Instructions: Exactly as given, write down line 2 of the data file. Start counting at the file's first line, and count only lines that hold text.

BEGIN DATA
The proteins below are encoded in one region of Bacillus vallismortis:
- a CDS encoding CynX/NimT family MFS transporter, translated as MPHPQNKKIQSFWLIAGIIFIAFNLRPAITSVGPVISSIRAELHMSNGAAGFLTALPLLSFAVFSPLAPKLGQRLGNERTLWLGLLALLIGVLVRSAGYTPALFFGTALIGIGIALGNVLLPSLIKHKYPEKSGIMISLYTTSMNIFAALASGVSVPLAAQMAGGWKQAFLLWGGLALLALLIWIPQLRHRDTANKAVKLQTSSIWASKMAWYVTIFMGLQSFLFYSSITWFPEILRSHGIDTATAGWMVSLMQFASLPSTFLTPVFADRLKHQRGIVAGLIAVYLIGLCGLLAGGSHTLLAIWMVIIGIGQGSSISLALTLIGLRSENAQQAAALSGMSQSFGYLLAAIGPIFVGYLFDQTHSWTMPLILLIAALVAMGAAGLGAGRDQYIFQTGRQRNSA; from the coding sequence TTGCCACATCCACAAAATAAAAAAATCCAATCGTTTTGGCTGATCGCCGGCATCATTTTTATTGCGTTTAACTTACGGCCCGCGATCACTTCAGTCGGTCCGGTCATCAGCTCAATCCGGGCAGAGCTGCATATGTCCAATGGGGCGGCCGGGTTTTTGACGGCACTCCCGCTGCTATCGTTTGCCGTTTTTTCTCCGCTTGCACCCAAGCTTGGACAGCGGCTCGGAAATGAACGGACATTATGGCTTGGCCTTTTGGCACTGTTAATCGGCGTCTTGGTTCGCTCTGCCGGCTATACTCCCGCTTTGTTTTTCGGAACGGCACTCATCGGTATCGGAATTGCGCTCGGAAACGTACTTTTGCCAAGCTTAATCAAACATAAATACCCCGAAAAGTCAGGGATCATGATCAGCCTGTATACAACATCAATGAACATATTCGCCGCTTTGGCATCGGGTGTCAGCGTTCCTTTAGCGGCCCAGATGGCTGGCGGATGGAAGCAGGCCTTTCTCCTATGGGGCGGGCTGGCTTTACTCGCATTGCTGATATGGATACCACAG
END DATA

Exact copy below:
- a CDS encoding CynX/NimT family MFS transporter, translated as MPHPQNKKIQSFWLIAGIIFIAFNLRPAITSVGPVISSIRAELHMSNGAAGFLTALPLLSFAVFSPLAPKLGQRLGNERTLWLGLLALLIGVLVRSAGYTPALFFGTALIGIGIALGNVLLPSLIKHKYPEKSGIMISLYTTSMNIFAALASGVSVPLAAQMAGGWKQAFLLWGGLALLALLIWIPQLRHRDTANKAVKLQTSSIWASKMAWYVTIFMGLQSFLFYSSITWFPEILRSHGIDTATAGWMVSLMQFASLPSTFLTPVFADRLKHQRGIVAGLIAVYLIGLCGLLAGGSHTLLAIWMVIIGIGQGSSISLALTLIGLRSENAQQAAALSGMSQSFGYLLAAIGPIFVGYLFDQTHSWTMPLILLIAALVAMGAAGLGAGRDQYIFQTGRQRNSA; from the coding sequence TTGCCACATCCACAAAATAAAAAAATCCAATCGTTTTGGCTGATCGCCGGCATCATTTTTATTGCGTTTAACTTACGGCCCGCGATCACTTCAGTCGGTCCGGTCATCAGCTCAATCCGGGCAGAGCTGCATATGTCCAATGGGGCGGCCGGGTTTTTGACGGCACTCCCGCTGCTATCGTTTGCCGTTTTTTCTCCGCTTGCACCCAAGCTTGGACAGCGGCTCGGAAATGAACGGACATTATGGCTTGGCCTTTTGGCACTGTTAATCGGCGTCTTGGTTCGCTCTGCCGGCTATACTCCCGCTTTGTTTTTCGGAACGGCACTCATCGGTATCGGAATTGCGCTCGGAAACGTACTTTTGCCAAGCTTAATCAAACATAAATACCCCGAAAAGTCAGGGATCATGATCAGCCTGTATACAACATCAATGAACATATTCGCCGCTTTGGCATCGGGTGTCAGCGTTCCTTTAGCGGCCCAGATGGCTGGCGGATGGAAGCAGGCCTTTCTCCTATGGGGCGGGCTGGCTTTACTCGCATTGCTGATATGGATACCACAG